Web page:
Under the Skin
To be a trans film critic is to face the fact that when you are published, your voice will often be characterized as invaluable in terms of perspective when given the platform to write. But so often the trans critic struggles to find where their voices are even valued.  There are trans people who are full-time, jack of all trades culture writers, most of whom belong to LGBTQ publications, and after that, it drops off.  Of course, some of the best writers out there are in film criticism as a side hustle or they have a side hustle in addition to their writing. But as a result of the current structures of sites and publications, there are only few voices of a minority group and that itself is not always going to yield a more diverse set of opinions and perspectives from that minority group. This might read obvious but it continues to persist. The trans film critics who review a trans film for a major site or publication will often, always be a very small sample size. Some other reviews from trans film critics will pop up on Medium, a blog post, a Patreon page, or on Letterboxd. One looks at Kelley Dong’s excellent review on Alita: Battle Angel and sees that some of the best writing found on the film cited in that piece came from trans critics who did not have the platforms beyond their own sites. Those reviews will not usually be weighted in the aggregate nor have the exposure level as those being published on a major site which is unfortunate as, although not always, there can be good writing found on those sites by trans film critics.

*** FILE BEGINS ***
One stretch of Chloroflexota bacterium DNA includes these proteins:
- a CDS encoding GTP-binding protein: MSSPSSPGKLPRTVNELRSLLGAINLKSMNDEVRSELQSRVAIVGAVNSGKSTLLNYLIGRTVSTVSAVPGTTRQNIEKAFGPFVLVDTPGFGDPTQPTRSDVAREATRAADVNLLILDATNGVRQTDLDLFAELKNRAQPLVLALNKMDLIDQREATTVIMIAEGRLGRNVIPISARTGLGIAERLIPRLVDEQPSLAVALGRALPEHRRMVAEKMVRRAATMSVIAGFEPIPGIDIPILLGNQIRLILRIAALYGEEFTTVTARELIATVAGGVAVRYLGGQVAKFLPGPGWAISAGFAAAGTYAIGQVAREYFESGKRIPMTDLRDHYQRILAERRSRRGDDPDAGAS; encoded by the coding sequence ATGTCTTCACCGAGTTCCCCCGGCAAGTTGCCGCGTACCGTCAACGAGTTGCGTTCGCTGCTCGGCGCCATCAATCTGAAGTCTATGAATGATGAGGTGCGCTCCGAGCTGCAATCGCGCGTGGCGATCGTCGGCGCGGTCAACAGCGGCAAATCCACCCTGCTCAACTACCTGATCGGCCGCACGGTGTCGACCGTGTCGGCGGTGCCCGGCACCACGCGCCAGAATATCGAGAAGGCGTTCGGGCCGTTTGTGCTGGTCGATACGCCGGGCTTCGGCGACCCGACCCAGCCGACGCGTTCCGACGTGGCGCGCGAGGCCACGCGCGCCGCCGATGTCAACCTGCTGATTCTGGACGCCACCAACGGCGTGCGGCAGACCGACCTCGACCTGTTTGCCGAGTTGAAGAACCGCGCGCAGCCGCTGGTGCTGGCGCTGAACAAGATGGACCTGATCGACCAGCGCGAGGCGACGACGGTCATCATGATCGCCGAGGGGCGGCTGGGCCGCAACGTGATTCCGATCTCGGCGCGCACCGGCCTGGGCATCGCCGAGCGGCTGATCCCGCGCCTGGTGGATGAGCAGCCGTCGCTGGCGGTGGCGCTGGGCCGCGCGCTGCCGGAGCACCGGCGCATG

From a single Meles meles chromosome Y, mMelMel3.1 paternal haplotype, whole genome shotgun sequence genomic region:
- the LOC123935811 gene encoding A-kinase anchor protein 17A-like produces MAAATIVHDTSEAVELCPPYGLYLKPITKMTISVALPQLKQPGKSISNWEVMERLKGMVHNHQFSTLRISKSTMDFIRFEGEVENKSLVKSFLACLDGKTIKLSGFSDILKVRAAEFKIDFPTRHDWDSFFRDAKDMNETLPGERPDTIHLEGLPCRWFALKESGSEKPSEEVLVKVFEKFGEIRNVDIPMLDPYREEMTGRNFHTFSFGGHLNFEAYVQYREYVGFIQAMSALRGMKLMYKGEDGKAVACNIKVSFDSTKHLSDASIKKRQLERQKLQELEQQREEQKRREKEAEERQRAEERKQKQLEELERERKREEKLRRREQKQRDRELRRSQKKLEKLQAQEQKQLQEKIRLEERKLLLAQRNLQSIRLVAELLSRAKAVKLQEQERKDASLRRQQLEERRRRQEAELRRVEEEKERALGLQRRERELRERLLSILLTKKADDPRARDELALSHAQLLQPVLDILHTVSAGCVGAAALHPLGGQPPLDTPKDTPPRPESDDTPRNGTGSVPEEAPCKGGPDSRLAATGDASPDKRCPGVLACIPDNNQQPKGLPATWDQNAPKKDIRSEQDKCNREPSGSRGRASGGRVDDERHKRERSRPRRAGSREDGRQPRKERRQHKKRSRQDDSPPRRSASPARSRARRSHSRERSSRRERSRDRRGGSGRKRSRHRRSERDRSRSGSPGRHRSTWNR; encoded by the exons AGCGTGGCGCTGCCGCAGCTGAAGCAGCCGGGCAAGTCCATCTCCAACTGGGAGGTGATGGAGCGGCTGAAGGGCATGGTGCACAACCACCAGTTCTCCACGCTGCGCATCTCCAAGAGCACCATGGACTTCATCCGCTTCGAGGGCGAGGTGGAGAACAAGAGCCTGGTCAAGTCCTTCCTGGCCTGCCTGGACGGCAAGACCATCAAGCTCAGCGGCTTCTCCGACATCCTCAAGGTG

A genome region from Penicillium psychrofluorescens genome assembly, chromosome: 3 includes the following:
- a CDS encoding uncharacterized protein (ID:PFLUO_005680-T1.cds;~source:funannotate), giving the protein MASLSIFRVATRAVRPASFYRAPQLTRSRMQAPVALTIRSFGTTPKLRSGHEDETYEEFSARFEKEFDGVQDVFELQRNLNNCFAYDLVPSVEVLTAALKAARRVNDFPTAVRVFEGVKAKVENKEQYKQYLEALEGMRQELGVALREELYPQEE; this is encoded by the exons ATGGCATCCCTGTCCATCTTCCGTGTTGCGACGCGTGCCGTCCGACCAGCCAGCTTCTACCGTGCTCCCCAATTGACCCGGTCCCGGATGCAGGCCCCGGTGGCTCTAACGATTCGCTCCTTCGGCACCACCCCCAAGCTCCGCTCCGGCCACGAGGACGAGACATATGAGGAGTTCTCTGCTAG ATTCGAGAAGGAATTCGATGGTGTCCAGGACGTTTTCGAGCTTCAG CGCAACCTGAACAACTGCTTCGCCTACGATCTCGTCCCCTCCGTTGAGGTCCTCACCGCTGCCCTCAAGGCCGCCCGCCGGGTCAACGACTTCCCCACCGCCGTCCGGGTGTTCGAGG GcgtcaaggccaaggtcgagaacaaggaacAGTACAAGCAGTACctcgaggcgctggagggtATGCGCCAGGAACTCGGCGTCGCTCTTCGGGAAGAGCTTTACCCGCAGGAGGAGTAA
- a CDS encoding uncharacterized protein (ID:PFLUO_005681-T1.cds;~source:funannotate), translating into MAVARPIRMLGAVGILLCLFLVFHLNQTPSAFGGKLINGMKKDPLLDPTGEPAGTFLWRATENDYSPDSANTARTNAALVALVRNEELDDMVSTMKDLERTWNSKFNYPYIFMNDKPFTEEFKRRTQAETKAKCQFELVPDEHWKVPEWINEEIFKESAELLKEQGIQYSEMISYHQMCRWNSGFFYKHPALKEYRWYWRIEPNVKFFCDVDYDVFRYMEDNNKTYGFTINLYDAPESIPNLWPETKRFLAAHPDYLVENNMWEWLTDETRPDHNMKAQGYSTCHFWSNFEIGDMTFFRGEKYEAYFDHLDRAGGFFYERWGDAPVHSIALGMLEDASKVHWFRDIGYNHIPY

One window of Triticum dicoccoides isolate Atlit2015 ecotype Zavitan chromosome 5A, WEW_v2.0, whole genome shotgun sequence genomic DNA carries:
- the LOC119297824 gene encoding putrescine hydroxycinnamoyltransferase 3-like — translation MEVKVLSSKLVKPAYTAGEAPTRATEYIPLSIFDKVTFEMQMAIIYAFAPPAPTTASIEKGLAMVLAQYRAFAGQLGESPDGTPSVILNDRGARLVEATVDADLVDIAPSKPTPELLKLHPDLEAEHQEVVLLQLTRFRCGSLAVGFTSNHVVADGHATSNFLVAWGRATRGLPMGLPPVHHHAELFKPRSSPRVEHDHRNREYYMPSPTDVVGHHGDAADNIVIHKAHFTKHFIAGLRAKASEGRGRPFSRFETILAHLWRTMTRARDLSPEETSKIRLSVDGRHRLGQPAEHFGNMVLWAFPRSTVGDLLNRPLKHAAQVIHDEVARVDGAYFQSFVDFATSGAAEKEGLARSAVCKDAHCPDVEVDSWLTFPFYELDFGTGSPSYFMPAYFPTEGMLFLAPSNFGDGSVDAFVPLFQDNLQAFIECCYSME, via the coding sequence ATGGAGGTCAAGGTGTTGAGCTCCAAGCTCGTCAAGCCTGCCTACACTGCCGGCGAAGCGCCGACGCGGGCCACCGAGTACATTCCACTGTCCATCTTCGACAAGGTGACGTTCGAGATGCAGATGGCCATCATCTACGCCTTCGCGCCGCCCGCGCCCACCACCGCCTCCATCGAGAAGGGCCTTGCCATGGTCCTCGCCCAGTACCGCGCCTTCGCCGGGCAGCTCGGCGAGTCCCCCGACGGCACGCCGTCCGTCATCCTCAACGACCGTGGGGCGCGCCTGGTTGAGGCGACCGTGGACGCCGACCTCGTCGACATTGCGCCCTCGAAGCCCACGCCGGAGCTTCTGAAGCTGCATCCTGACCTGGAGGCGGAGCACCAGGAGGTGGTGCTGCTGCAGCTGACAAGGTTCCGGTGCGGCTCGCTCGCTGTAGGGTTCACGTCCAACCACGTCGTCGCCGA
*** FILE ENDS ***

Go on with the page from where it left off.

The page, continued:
When New York Magazine and Vulture published a series of essays around the 20th anniversary of The Matrix, only one essay was commissioned from a trans perspective. That essay by Andrea Long Chu, although in actuality it was a book except, was about the long history of how trans community viewed The Matrix as a trans allegory as though this was common public knowledge, when it is still a concept that has been gaining momentum in film circles outside of the trans film critical sphere. While going over the significant visual signifiers of these allegories, Long Chu ultimately concluded that a trans allegory is far too limited and uninteresting.  There are many trans film critics and trans scholars who disagree, particularly in the case of The Matrix series. If anything, more dialogues of the trans-allegorical in The Matrix than any film centering a more direct trans film image have resulted in more fruitful film criticism, with Alita: Battle Angel as one notable example. This is not to criticize a critic like Long Chu, who is a good writer and critic, getting what was essentially the lone “a trans perspective on The Matrix” spot. That was out of her control and no trans critic or trans film critic should be burdened to speak for one group or community. What is the issue here is that there is still this import of bylines for a lot of contemporary culture criticism, despite how often it is a crap shoot and incredibly arbitrary in who gets to have their voices be chosen. That is the reality. Will that change? And how? In any case, the onus of that should not be on the trans film critic in what are editorial concerns, but that does not mean they cannot be critical of those instances of tokenism or outright exclusion.